A Juneau Assembly committee on Monday unanimously approved an ordinance that would ban smoking in several more public places, including restaurants, offices, stores and hospitals.
It would not apply to enclosed bars and tobacco stores, but would limit smoking outside buildings where smoke could enter through windows, doors or ventilation systems. Anchorage and Bethel have approved similar ordinances.
A majority of the roughly 30 people who attended the Human Resources Committee meeting wore green ribbons to show support for the measure.
Doris Robbins, who said she contracted asthma and a chronic sinus infection after breathing in secondhand smoke for years in her old office, said smoking in public places is a significant concern. Smoke at bus stops and other places affects her health, she said.
"I'm happy for smokers to smoke, but I need to breathe. It's a serious problem," she said.
Mary Becker of the Juneau Tobacco Prevention Network asked the committee to pass a strong ordinance.
"We feel we're on the right track. Secondhand smoke is the third highest cause of preventable death. The people of Juneau will breathe easier with the passage of this ordinance," she said.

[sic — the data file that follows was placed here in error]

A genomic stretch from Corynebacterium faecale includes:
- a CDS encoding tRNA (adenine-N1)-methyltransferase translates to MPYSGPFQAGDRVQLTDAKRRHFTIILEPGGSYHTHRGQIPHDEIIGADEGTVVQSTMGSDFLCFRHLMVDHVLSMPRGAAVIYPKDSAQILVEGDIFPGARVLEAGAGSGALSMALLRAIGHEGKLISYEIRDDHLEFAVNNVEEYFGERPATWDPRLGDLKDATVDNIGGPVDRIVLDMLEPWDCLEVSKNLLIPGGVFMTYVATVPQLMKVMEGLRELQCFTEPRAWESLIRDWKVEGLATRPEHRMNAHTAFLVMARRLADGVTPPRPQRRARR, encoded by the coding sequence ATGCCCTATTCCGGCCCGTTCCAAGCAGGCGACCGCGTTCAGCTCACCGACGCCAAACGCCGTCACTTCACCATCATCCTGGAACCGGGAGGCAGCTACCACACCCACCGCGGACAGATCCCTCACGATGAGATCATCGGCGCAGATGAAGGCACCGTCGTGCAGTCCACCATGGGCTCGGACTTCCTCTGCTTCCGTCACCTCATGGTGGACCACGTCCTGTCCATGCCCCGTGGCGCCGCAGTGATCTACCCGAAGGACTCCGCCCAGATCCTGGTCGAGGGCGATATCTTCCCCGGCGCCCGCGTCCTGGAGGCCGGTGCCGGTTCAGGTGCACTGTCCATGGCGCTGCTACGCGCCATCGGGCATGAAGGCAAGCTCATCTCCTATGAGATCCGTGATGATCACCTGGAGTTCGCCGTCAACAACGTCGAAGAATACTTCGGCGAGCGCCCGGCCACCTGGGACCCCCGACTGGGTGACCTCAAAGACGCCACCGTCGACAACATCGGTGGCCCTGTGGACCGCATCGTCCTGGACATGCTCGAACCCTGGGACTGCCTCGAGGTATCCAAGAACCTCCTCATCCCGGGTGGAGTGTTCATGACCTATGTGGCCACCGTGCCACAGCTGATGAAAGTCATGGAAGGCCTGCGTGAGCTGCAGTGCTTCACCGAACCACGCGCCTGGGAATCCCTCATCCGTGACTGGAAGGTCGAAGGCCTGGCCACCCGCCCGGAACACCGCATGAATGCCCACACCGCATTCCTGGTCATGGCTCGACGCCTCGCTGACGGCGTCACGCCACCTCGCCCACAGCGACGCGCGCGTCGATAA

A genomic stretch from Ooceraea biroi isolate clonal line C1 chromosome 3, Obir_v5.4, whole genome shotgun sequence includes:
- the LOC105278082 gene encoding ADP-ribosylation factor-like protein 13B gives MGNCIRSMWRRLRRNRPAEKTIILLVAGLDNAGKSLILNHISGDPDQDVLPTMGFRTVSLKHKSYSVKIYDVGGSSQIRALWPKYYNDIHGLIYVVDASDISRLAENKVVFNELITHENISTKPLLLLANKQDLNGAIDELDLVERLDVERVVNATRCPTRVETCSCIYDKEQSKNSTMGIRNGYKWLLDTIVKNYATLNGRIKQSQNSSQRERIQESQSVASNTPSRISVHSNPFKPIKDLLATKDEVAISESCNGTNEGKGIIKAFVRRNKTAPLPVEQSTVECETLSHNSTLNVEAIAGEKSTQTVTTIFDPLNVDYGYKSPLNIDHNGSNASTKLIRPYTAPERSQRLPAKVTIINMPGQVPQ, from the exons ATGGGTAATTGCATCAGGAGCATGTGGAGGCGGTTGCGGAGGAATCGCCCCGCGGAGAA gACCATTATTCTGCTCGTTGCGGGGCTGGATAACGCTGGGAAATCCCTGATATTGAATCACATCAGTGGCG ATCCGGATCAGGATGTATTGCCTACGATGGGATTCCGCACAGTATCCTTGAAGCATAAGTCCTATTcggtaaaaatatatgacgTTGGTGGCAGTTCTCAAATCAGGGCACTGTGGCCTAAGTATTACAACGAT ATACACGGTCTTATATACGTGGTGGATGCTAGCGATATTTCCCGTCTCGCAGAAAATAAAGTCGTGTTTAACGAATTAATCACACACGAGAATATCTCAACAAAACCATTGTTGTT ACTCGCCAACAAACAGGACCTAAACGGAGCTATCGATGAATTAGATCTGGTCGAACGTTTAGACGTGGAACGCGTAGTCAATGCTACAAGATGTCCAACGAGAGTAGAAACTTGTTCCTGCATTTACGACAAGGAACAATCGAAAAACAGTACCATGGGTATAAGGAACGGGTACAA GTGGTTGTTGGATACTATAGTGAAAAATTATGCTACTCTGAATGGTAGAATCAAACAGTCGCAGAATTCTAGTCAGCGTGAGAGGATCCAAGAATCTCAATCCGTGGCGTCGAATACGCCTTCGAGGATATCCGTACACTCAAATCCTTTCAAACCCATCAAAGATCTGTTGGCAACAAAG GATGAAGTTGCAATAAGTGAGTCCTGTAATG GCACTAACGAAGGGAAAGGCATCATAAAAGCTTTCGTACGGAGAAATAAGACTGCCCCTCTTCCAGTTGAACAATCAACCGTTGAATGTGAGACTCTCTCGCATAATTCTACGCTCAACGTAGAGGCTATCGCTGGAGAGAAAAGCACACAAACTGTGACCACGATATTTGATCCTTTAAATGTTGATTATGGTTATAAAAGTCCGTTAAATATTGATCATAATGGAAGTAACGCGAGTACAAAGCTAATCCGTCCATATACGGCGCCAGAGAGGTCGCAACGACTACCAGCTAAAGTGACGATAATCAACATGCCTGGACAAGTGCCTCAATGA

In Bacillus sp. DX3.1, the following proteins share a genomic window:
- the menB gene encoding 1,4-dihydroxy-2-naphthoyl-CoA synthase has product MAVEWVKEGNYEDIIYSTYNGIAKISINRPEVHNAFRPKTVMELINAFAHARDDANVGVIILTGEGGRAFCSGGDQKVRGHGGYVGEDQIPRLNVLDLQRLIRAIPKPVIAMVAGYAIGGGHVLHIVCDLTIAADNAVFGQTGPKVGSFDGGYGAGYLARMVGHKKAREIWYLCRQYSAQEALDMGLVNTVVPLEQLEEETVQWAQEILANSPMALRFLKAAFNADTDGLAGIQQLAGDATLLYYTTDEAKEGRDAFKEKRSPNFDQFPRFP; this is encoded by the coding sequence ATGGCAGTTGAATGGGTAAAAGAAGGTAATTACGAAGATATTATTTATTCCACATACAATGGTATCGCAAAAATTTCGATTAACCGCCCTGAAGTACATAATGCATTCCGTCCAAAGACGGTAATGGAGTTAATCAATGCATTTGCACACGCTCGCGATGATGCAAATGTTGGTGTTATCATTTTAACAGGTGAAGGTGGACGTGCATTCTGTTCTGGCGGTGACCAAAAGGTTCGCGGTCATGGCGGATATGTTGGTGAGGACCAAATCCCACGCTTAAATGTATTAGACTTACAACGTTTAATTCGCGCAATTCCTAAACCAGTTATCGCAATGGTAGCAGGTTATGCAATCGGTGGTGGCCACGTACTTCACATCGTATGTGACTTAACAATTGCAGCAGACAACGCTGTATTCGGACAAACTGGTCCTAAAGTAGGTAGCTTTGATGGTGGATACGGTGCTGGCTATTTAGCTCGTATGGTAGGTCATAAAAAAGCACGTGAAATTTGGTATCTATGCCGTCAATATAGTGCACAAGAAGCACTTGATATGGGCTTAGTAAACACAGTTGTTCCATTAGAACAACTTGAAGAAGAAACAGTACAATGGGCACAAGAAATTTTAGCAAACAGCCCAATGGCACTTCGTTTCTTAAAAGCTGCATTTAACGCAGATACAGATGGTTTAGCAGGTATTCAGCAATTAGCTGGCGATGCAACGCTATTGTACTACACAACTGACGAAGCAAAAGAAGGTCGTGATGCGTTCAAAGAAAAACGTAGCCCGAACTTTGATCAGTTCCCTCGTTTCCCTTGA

Eric McDowell of the research firm the McDowell Group presented the results of a telephone survey of 307 Juneau residents in early May prepared for the Juneau Tobacco Prevention Network. Three-quarters of respondents said they favored making all indoor public spaces in Juneau smoke-free, with more than half indicating they strongly favor the idea, according to the survey. About one in five respondents opposed the idea.
"Rarely have we done a study where the results were so conclusive," McDowell said.
Renee Rieser, who was one of two people to speak against the proposal, said she realized her testimony would be unpopular.
"Let the market forces decide whether restaurant bars should be non-smoking," she said.
The committee unanimously approved the ordinance after making a series of amendments to clarify language. Assembly Member Marc Wheeler said it was an important issue to move to the full Assembly for more comment.
Assembly member Dale Anderson, who voted for the ordinance, thanked the people who spoke against it. While he said understood the health consequences of smoking and doesn't like tobacco smoke, he said it was not an easy decision.
"Someone tonight is going to lose their freedom of choice and that I take very seriously," he said. "I represent all the people in Juneau, not just the non-smokers. This conundrum is a very tough one to me and I want everyone to think very carefully about it."
The measure now goes to the full Assembly for introduction on Aug. 20. Another public hearing is scheduled Sept. 10.
Joanna Markell can be reached at email@example.com.
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